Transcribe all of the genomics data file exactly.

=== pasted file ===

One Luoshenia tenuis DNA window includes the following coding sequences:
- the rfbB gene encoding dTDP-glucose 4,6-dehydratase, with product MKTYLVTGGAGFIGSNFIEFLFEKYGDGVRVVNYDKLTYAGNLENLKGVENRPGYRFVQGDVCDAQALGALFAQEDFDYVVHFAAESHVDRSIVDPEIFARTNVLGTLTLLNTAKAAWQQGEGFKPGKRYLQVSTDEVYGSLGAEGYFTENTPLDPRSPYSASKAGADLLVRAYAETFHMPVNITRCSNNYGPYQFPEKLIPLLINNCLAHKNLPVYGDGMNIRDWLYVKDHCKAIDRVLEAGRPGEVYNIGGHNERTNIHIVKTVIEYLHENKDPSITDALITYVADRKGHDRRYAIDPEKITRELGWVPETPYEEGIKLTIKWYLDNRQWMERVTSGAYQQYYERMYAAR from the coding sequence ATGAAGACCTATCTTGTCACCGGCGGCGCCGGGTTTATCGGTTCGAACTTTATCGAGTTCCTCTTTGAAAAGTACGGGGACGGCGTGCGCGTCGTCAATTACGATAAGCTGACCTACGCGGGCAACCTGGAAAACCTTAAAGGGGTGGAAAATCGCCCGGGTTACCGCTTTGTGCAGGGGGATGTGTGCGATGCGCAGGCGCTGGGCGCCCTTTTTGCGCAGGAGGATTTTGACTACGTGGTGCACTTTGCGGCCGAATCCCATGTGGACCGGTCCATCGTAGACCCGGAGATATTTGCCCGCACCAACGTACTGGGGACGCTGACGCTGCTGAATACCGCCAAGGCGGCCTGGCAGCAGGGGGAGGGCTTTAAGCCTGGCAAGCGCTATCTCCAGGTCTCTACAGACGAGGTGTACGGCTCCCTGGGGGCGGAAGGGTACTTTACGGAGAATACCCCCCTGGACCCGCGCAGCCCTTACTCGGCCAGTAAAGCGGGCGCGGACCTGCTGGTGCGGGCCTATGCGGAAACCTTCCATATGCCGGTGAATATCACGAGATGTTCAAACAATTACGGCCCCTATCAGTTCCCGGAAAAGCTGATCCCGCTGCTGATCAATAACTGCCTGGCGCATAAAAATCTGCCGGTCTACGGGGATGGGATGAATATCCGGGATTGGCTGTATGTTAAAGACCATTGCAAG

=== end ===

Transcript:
One Luoshenia tenuis DNA window includes the following coding sequences:
- the rfbB gene encoding dTDP-glucose 4,6-dehydratase, with product MKTYLVTGGAGFIGSNFIEFLFEKYGDGVRVVNYDKLTYAGNLENLKGVENRPGYRFVQGDVCDAQALGALFAQEDFDYVVHFAAESHVDRSIVDPEIFARTNVLGTLTLLNTAKAAWQQGEGFKPGKRYLQVSTDEVYGSLGAEGYFTENTPLDPRSPYSASKAGADLLVRAYAETFHMPVNITRCSNNYGPYQFPEKLIPLLINNCLAHKNLPVYGDGMNIRDWLYVKDHCKAIDRVLEAGRPGEVYNIGGHNERTNIHIVKTVIEYLHENKDPSITDALITYVADRKGHDRRYAIDPEKITRELGWVPETPYEEGIKLTIKWYLDNRQWMERVTSGAYQQYYERMYAAR from the coding sequence ATGAAGACCTATCTTGTCACCGGCGGCGCCGGGTTTATCGGTTCGAACTTTATCGAGTTCCTCTTTGAAAAGTACGGGGACGGCGTGCGCGTCGTCAATTACGATAAGCTGACCTACGCGGGCAACCTGGAAAACCTTAAAGGGGTGGAAAATCGCCCGGGTTACCGCTTTGTGCAGGGGGATGTGTGCGATGCGCAGGCGCTGGGCGCCCTTTTTGCGCAGGAGGATTTTGACTACGTGGTGCACTTTGCGGCCGAATCCCATGTGGACCGGTCCATCGTAGACCCGGAGATATTTGCCCGCACCAACGTACTGGGGACGCTGACGCTGCTGAATACCGCCAAGGCGGCCTGGCAGCAGGGGGAGGGCTTTAAGCCTGGCAAGCGCTATCTCCAGGTCTCTACAGACGAGGTGTACGGCTCCCTGGGGGCGGAAGGGTACTTTACGGAGAATACCCCCCTGGACCCGCGCAGCCCTTACTCGGCCAGTAAAGCGGGCGCGGACCTGCTGGTGCGGGCCTATGCGGAAACCTTCCATATGCCGGTGAATATCACGAGATGTTCAAACAATTACGGCCCCTATCAGTTCCCGGAAAAGCTGATCCCGCTGCTGATCAATAACTGCCTGGCGCATAAAAATCTGCCGGTCTACGGGGATGGGATGAATATCCGGGATTGGCTGTATGTTAAAGACCATTGCAAG